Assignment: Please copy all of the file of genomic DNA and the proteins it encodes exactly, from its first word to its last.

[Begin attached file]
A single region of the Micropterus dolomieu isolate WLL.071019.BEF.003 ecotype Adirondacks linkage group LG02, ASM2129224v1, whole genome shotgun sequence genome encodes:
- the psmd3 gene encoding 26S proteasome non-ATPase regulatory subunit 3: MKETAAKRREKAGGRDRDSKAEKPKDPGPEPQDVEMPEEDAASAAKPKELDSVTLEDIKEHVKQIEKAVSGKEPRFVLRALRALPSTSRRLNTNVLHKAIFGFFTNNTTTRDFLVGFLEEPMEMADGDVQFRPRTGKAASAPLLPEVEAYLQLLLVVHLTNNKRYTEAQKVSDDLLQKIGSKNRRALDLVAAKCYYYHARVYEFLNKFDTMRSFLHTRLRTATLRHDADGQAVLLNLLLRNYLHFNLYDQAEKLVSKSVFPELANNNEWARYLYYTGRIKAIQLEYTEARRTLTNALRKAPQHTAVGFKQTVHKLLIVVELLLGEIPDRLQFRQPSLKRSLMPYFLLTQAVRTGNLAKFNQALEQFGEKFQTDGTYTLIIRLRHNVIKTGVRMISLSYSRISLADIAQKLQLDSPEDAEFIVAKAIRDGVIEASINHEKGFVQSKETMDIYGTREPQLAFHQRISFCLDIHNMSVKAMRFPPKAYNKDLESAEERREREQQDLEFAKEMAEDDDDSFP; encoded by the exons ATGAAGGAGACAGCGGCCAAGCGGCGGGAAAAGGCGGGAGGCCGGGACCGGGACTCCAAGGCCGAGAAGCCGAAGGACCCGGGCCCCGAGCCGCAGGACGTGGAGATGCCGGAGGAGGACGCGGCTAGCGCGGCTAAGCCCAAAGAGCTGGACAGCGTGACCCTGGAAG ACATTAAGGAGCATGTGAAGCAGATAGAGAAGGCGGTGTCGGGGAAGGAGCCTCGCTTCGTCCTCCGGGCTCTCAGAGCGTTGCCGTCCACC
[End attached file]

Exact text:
A single region of the Micropterus dolomieu isolate WLL.071019.BEF.003 ecotype Adirondacks linkage group LG02, ASM2129224v1, whole genome shotgun sequence genome encodes:
- the psmd3 gene encoding 26S proteasome non-ATPase regulatory subunit 3: MKETAAKRREKAGGRDRDSKAEKPKDPGPEPQDVEMPEEDAASAAKPKELDSVTLEDIKEHVKQIEKAVSGKEPRFVLRALRALPSTSRRLNTNVLHKAIFGFFTNNTTTRDFLVGFLEEPMEMADGDVQFRPRTGKAASAPLLPEVEAYLQLLLVVHLTNNKRYTEAQKVSDDLLQKIGSKNRRALDLVAAKCYYYHARVYEFLNKFDTMRSFLHTRLRTATLRHDADGQAVLLNLLLRNYLHFNLYDQAEKLVSKSVFPELANNNEWARYLYYTGRIKAIQLEYTEARRTLTNALRKAPQHTAVGFKQTVHKLLIVVELLLGEIPDRLQFRQPSLKRSLMPYFLLTQAVRTGNLAKFNQALEQFGEKFQTDGTYTLIIRLRHNVIKTGVRMISLSYSRISLADIAQKLQLDSPEDAEFIVAKAIRDGVIEASINHEKGFVQSKETMDIYGTREPQLAFHQRISFCLDIHNMSVKAMRFPPKAYNKDLESAEERREREQQDLEFAKEMAEDDDDSFP; encoded by the exons ATGAAGGAGACAGCGGCCAAGCGGCGGGAAAAGGCGGGAGGCCGGGACCGGGACTCCAAGGCCGAGAAGCCGAAGGACCCGGGCCCCGAGCCGCAGGACGTGGAGATGCCGGAGGAGGACGCGGCTAGCGCGGCTAAGCCCAAAGAGCTGGACAGCGTGACCCTGGAAG ACATTAAGGAGCATGTGAAGCAGATAGAGAAGGCGGTGTCGGGGAAGGAGCCTCGCTTCGTCCTCCGGGCTCTCAGAGCGTTGCCGTCCACC